CHAMPAIGN — Hall of Fame football coach Tommy Stewart, who retired as the state's winningest active coach, passed away Sunday. He was 86.
Stewart compiled a 31-year football record of 199-74-10 at Champaign High and Central high schools, retiring after the 1983 season. Counting two years he coached at Bement — where he will be buried — he won 207 games.
"He was such a great influence on the coaching staff," said Lee Cabutti, who coached Maroons basketball teams for 30 years. "All coaches wanted to be like Tom Stewart. He set a great example for the whole staff."
Stewart, who had been battling Parkinson's disease, made an impression outside of Champaign County.
B.J. Luke, a former Danville High School athlete and the Vikings' current football coach, said Stewart was "well-respected around the state."
An accomplished official in basketball — Stewart worked the state finals twice — Luke recalled times when he worked Danville games.
"He always had a word for you to make you feel important and acknowledge that he knew who you were," Luke said.
Jeff Trigger was able to see Stewart from two sides. A 1965 Champaign High graduate, Trigger played on Stewart-coached teams for two years and then joined the Central staff as a coach in 1969. He coached with Stewart for 15 seasons.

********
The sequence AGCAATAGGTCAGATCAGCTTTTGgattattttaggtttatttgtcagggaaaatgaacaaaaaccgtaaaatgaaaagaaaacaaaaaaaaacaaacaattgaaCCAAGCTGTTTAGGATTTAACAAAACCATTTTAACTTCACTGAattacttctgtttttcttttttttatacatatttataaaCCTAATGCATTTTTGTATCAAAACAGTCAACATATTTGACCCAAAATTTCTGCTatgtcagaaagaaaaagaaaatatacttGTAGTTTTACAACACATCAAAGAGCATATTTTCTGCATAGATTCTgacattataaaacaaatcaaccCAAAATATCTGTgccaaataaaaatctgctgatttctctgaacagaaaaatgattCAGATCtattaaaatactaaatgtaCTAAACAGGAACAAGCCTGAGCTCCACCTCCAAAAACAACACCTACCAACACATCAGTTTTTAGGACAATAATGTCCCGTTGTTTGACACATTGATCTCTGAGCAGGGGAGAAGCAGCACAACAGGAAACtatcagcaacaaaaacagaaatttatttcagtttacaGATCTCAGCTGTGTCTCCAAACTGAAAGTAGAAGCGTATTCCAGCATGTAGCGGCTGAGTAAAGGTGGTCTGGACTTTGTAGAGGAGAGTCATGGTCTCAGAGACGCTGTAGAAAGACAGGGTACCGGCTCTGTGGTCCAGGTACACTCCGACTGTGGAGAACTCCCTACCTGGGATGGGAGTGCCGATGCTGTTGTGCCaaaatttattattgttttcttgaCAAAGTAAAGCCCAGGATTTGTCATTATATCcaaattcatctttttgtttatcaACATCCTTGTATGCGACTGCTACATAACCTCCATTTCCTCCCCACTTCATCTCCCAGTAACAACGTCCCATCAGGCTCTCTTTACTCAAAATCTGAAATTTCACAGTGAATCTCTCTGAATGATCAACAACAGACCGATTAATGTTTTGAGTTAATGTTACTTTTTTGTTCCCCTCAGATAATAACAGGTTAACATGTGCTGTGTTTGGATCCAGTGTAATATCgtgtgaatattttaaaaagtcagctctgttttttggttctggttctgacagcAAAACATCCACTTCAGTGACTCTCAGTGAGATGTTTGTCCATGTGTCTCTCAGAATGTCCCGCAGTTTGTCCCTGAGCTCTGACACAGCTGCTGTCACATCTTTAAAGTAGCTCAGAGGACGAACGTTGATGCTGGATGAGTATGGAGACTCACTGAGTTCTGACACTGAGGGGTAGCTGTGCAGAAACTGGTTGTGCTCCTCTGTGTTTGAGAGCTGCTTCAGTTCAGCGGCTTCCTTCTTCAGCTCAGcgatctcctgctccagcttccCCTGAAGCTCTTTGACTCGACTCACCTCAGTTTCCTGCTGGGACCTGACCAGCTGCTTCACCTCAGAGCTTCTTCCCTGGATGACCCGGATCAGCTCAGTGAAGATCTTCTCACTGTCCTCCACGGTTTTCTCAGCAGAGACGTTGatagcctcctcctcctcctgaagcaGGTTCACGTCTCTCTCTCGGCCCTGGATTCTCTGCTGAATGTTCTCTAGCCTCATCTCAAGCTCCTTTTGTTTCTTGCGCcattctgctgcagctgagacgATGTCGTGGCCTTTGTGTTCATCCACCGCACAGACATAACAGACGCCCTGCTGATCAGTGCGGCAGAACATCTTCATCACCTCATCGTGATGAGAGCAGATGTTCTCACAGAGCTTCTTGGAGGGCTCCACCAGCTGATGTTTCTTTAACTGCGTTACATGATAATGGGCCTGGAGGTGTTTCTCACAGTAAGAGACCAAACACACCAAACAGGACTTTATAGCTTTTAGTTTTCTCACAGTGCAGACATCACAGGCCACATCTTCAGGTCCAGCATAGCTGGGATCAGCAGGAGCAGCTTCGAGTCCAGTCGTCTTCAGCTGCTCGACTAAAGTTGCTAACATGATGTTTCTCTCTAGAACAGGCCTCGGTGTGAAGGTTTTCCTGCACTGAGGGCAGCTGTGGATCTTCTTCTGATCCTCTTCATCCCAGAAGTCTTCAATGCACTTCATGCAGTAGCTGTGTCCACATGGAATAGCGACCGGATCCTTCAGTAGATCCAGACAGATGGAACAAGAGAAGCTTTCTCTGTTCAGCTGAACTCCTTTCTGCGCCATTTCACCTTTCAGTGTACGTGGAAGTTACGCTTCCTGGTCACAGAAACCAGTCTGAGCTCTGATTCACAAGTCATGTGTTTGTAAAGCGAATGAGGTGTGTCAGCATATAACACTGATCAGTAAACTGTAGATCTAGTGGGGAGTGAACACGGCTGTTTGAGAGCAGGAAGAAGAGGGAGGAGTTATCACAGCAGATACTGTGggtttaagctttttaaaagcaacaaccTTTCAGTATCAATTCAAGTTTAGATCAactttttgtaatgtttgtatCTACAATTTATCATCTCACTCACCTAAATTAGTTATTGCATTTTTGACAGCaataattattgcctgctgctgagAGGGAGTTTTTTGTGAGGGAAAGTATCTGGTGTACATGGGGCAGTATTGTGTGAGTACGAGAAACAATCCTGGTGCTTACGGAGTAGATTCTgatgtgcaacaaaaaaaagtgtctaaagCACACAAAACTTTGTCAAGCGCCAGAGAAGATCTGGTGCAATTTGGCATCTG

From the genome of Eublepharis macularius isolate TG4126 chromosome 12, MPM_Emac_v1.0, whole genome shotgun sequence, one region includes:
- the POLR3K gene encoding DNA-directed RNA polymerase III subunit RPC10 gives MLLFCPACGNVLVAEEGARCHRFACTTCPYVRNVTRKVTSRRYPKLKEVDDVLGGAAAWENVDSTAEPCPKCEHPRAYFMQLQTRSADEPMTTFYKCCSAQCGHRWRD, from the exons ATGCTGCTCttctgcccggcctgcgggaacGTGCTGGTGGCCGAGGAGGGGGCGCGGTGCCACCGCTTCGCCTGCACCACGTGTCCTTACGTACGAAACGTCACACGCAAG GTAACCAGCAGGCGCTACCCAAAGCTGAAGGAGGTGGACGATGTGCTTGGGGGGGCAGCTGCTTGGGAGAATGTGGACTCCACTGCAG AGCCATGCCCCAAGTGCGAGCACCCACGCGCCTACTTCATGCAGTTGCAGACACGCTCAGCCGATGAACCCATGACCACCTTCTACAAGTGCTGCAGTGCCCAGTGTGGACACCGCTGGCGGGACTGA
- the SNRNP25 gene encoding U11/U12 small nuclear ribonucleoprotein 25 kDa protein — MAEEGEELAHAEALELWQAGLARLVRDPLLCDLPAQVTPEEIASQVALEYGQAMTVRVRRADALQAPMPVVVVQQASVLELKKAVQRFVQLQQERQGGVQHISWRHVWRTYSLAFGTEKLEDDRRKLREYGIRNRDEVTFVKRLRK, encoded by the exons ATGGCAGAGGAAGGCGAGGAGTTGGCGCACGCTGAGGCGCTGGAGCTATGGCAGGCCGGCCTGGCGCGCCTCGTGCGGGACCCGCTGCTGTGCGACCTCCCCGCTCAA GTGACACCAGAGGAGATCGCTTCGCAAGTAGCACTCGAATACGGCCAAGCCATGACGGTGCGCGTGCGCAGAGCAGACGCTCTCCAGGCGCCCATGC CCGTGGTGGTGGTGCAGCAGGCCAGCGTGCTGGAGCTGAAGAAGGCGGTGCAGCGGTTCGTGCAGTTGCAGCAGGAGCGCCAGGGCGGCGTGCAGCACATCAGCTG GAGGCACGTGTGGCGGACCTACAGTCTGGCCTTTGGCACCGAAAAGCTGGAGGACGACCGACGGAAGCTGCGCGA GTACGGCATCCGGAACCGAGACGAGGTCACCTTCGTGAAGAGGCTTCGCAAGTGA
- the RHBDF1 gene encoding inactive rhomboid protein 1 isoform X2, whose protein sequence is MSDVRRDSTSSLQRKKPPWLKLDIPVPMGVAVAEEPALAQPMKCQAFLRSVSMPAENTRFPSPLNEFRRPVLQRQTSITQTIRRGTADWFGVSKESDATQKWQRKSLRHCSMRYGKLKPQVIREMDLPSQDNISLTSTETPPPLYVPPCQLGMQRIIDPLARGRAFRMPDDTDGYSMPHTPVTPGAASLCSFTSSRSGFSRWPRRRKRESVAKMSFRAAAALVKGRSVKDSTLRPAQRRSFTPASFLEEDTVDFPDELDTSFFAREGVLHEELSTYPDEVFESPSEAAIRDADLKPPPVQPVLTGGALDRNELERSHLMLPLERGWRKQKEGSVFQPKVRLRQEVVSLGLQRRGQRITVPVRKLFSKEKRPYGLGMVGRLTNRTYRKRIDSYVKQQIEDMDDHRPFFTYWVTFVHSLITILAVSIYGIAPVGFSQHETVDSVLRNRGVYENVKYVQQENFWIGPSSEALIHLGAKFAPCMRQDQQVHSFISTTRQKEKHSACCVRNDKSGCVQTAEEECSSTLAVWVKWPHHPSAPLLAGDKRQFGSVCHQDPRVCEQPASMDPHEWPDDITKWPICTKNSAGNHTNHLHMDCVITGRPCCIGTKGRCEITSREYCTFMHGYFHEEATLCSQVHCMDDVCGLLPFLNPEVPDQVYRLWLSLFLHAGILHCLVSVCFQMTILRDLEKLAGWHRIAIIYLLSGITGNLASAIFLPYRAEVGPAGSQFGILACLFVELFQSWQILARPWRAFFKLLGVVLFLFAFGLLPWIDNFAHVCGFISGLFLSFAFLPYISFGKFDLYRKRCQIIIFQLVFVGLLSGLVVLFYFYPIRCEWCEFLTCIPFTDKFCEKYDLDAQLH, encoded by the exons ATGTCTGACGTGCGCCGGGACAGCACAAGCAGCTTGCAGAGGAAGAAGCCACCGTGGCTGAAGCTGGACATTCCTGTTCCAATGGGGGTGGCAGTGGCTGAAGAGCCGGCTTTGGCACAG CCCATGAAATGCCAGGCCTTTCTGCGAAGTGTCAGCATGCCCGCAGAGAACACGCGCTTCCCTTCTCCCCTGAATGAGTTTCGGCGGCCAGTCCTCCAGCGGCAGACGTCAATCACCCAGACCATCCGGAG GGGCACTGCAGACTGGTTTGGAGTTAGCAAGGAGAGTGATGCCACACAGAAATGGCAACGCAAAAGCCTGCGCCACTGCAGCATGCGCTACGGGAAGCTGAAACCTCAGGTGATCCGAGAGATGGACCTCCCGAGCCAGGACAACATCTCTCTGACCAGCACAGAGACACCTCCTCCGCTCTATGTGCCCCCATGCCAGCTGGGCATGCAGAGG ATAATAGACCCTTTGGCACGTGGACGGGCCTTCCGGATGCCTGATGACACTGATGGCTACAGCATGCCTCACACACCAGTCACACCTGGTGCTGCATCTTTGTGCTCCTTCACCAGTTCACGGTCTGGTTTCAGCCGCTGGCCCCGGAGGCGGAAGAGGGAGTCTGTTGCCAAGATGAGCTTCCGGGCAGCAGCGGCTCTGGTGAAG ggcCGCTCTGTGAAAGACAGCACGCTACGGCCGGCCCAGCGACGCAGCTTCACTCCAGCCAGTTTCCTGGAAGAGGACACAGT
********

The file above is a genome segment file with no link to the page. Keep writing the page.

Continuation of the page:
"He was consistent from both points of view," Trigger said. "Kids knew he would treat them fairly and consistently. Coaches knew he would never compromise his honesty and integrity. He was a great role model."
Though Cabutti was most known as a basketball coach, he coached football with Stewart for 11 years until becoming athletic director.
"He had a lot to do with me coming to Champaign," said Cabutti, who left Herrin for Champaign. "They had a lot better basketball coaches than me apply, but they didn't want to coach football.
"Parents were fortunate to have Tom Stewart coach their sons. He taught them more than to block, tackle and pass."
The oldest of five children, Stewart arrived in Champaign in August 1946, from Gary, Ind., to attend the University of Illinois, where he lettered in football four years. He played in the 1947 Rose Bowl game as a true freshman.
As Central's football coach, he guided the Maroons into the playoffs in four of his final five seasons. His last team, in 1983, was ranked first in Class 4A during the regular season.
Speaking from a player's perspective, Trigger said, "we always felt we'd have an edge because he'd be the best coach on the field. This is a sad day."
Stewart coached two unbeaten and untied teams prior to the creation of the state playoffs. His 1956 and his 1966 teams were each 9-0. Stewart took over the football program midway through the 1953 season for Fred Major and had just two losing seasons with the Maroons. His 1981 team won a still-standing school-record 10 games.
"He was one of a kind," Cabutti said.
Stewart also spent five years as Central's baseball head coach.
A memorial service will be scheduled for a later date.